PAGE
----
But right now, if you happen to have romantic affections for a person of your own gender, things look pretty grim.

And this is tragic.

I mentioned a while ago, in the first installment of my Why I Am Not A Christian series, that probably the earliest major issue I had with Christianity – one that played a large part in my deconversion journey – was the idea of Hell.

Homosexuality was a close second.

Growing up in a very rural, very conservative, relatively homogeneous community, I did not come in contact with many openly gay people. So it was relatively easy for me, for a while, to accept the teaching of my church that homosexuality was a sin; that it was a sinful life-style chosen by sinful (or deceived/deluded) people.

But then I started volunteering with a church youth group and began mentoring a young girl who happened to have two moms, who were some of the kindest, warmest, most welcoming people I had ever met. I was baffled at their kindness and grace toward, and the freedom they granted their two daughters to participate in, an organization that looked down on, even condemned, the love that formed the foundation of their shared life…a life that appeared to be as full of love, understanding, forgiveness, consideration, selfless-ness, wisdom, temperance, and all-around good family values as the most exemplary heterosexual Christian marriages/families I had witnessed.

I couldn’t wrap my head around what could possibly be bad about that love.

According to 1 John, after all, “Love is of God, and everyone who loves is born of God. He who does not love, does not know God, for God is love” (Ch. 4. vs. 7-8).

I was blessed to be born to parents who knew how to love each other and their children. I grew up witnessing real love in action every day. And what I saw happening in that girl’s family between her moms, between her and her siblings, was no different than the deep love I saw pass between my own mom and dad, and as a result among my brother and sisters and I as well.

Then there was my dear friend in college, a Christian, who revealed to me that he’d struggled for years and years with homosexual feelings. I was baffled. He was one of the most faithful, courageous, upstanding, passionate Christian people I had ever been privileged to know. There was no question in my mind that he would ever have chosen to entertain those feelings or ideas by his own volition.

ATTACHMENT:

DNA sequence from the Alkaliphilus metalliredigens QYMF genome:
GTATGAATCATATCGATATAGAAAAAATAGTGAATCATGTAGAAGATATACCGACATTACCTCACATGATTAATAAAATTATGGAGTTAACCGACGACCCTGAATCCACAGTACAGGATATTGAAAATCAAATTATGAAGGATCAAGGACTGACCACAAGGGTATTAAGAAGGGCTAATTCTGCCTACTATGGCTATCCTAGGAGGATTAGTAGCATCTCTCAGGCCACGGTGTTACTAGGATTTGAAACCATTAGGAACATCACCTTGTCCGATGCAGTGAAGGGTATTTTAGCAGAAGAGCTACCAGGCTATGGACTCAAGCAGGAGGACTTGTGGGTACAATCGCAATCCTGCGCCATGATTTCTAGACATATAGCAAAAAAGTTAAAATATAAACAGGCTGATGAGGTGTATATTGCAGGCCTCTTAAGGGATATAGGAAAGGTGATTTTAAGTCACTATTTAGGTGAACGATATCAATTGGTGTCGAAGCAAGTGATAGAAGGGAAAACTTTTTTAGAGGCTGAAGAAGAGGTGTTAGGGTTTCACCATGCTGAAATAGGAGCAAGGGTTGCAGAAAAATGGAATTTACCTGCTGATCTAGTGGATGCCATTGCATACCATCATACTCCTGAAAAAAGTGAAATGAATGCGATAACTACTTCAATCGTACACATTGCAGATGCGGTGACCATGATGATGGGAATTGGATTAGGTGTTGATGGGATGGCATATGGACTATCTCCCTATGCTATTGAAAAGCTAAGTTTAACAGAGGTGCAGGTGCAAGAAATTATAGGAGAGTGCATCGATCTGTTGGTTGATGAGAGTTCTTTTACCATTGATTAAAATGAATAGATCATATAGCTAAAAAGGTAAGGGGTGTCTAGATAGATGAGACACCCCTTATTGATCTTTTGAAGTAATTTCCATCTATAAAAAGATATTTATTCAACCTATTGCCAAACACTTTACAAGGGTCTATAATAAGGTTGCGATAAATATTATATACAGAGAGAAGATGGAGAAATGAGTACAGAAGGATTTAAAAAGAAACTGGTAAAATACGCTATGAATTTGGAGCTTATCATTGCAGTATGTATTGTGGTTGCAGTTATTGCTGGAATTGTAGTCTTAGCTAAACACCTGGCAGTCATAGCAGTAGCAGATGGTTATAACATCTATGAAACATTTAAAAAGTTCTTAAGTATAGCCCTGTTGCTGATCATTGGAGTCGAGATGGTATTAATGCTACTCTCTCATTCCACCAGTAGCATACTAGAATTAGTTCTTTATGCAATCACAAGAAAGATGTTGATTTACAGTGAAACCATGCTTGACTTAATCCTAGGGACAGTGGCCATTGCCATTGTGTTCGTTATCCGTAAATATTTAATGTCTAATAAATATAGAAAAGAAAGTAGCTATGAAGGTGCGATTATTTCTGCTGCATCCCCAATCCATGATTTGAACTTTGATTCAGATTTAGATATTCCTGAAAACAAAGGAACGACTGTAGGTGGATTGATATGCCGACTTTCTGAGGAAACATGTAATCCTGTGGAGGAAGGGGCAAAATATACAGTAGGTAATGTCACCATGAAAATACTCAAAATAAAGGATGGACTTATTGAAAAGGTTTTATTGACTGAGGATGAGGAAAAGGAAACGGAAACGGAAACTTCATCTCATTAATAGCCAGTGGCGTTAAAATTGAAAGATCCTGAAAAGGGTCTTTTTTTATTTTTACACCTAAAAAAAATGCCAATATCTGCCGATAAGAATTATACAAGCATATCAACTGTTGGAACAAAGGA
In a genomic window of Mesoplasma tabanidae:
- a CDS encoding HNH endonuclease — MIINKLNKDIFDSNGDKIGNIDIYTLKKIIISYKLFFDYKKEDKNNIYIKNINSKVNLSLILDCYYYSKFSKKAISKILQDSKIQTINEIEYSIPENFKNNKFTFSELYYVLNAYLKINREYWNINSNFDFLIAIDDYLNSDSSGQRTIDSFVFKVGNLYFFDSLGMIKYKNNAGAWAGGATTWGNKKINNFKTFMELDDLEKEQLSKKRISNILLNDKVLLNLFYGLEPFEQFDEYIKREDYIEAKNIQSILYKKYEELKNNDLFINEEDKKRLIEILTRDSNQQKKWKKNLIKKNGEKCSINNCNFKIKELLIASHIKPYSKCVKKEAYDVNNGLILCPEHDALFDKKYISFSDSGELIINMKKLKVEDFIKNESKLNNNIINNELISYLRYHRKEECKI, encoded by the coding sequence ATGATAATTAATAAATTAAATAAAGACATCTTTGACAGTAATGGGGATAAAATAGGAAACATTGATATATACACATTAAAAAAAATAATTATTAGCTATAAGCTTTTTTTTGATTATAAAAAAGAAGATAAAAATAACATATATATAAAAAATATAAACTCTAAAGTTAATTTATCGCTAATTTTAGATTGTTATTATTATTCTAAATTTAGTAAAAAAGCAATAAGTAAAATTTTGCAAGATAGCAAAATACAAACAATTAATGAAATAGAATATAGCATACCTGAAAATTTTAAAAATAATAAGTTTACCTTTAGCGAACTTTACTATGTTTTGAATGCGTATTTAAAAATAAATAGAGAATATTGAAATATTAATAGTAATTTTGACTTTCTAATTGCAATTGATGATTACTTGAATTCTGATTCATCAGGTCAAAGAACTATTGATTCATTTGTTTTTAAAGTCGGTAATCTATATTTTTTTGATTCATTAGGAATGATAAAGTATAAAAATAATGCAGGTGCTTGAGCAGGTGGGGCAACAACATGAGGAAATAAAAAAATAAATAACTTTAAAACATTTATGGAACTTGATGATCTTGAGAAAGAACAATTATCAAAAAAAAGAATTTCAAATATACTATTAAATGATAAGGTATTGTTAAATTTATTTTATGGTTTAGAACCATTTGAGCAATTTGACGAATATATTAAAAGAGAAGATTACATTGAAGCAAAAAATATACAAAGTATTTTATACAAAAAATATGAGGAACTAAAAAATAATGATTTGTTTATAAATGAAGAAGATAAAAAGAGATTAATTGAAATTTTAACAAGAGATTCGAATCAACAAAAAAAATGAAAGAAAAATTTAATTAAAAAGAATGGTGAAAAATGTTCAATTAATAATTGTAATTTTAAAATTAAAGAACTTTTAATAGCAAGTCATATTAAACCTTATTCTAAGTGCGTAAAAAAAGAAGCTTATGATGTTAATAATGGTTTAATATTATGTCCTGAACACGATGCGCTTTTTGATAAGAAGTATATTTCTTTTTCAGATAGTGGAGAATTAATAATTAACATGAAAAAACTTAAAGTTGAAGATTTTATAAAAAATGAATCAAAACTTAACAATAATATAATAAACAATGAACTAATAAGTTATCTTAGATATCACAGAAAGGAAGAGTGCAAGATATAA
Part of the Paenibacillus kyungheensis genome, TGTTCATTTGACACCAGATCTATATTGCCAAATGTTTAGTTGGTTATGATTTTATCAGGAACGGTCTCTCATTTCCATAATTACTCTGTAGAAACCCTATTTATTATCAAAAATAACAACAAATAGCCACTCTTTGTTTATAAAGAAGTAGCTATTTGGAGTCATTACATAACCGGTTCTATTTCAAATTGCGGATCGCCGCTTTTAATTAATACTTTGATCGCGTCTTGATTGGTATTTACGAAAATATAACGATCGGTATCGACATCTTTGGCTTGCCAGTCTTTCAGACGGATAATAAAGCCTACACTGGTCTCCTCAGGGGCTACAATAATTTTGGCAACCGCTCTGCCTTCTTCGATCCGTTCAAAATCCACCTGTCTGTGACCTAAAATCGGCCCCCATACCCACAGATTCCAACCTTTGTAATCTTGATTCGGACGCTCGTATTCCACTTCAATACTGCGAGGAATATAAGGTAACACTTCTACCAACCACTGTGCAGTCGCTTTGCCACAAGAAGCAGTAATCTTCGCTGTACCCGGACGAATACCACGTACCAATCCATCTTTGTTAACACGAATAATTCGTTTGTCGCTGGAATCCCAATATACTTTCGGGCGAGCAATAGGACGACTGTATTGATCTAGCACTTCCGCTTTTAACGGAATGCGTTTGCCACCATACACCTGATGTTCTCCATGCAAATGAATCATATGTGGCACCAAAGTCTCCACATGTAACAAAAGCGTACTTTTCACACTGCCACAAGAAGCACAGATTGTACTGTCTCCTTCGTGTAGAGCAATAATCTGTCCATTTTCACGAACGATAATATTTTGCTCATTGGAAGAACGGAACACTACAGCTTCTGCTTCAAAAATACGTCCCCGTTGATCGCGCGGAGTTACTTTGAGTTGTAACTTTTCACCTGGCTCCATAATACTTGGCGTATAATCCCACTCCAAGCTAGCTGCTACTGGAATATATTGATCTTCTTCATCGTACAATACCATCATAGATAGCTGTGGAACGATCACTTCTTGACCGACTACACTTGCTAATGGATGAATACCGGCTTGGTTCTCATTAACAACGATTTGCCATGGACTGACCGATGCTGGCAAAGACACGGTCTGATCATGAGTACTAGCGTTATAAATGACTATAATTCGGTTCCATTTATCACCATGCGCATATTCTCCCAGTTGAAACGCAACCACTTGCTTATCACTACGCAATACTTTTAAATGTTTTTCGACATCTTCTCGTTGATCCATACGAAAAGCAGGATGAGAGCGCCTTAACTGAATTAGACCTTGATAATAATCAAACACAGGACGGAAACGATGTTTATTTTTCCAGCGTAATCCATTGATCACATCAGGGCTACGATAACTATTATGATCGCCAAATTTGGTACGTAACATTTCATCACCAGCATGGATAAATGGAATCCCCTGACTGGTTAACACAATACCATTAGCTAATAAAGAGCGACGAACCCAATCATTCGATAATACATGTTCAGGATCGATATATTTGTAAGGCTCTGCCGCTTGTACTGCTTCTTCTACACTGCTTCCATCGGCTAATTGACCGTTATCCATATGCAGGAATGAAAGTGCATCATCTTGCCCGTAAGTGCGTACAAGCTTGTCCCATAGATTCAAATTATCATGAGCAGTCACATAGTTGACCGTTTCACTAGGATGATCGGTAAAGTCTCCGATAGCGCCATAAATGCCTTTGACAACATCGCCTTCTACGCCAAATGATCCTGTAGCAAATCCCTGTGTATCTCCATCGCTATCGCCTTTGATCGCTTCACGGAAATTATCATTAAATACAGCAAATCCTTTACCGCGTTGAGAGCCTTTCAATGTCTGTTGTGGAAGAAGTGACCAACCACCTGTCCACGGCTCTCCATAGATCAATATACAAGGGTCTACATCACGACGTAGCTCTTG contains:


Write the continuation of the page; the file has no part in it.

I began to consider the possibility that scientific findings of genetic predisposition toward homosexuality might have merit. But that left me questioning God’s character. How could crippling my friend with this condition that He supposedly condemned, possibly bring Him glory? It had only been, thus far in my friend’s life, a source of self-loathing, isolation, alienation, paralysis, and pain and torment of all kinds. Why would a good god allow that?

(Years later another dear Christian friend, this one female and one of the most intelligent, thoughtful, analytical people I know, came out to me. The conversations we had about her childhood feelings toward men and women, combined with my knowledge of her character and some reflection on how I had experienced my own sexuality as a child, finally quashed any possibility remaining in my mind that homosexuality is a choice.)

Then I moved to Seattle. I met and made friends with many more people like my youth group mentoree’s mothers. Some single, some in relationships. Some “preppy” and highly educated. Some a bit “stoner” and unambitious. Some hipster. Some jock. Some philosophical and thoughtful and analytical. Some younger. Some older. Some more emotional and irrational. Some kind and generous. Some self-centered and cynical…

…basically running the same gamut of human beauty and ugliness and quirkiness I had witnessed among the heterosexual people I was formerly solely familiar with.

And then I got to know Christians – real, dedicated, Bible-believing ones – who not only welcomed openly gay people into their communities, but actually viewed their love as another equally beautiful, right, and good manifestation of the love of God.

And then I discovered there is very little in the Bible that actually addresses homosexuality. Much less, in fact, than there is addressing issues of dress and clothing and hairstyle and diet and many other details of daily living which we completely disregard or interpret as being directed to certain people in a certain time and place but not applicable to current life.

And I began to think more about some of the objections to homosexuality put forth by those who oppose it, asking whether they made sense, whether they were valid. And I found that they didn’t, that they weren’t.

For many people, I think, regardless of what their religions or philosophies tell them, there is an negative “knee-jerk” reaction to homosexuality, simply because it is foreign to them. Most people (90% is the estimate) are genetically pre-dispositioned toward heterosexuality, so it is true that homosexuality is not “the norm.” Most people cannot imagine being attracted to someone of the same gender. It feels as unnatural to them as an attraction to a sibling or parent. And that rarity of homosexual people in the general population has been hugely compounded by social pressure. In many cultures of the world for the past two thousand years, homosexuality has been condemned, forcing gay people to remain “in the closet.”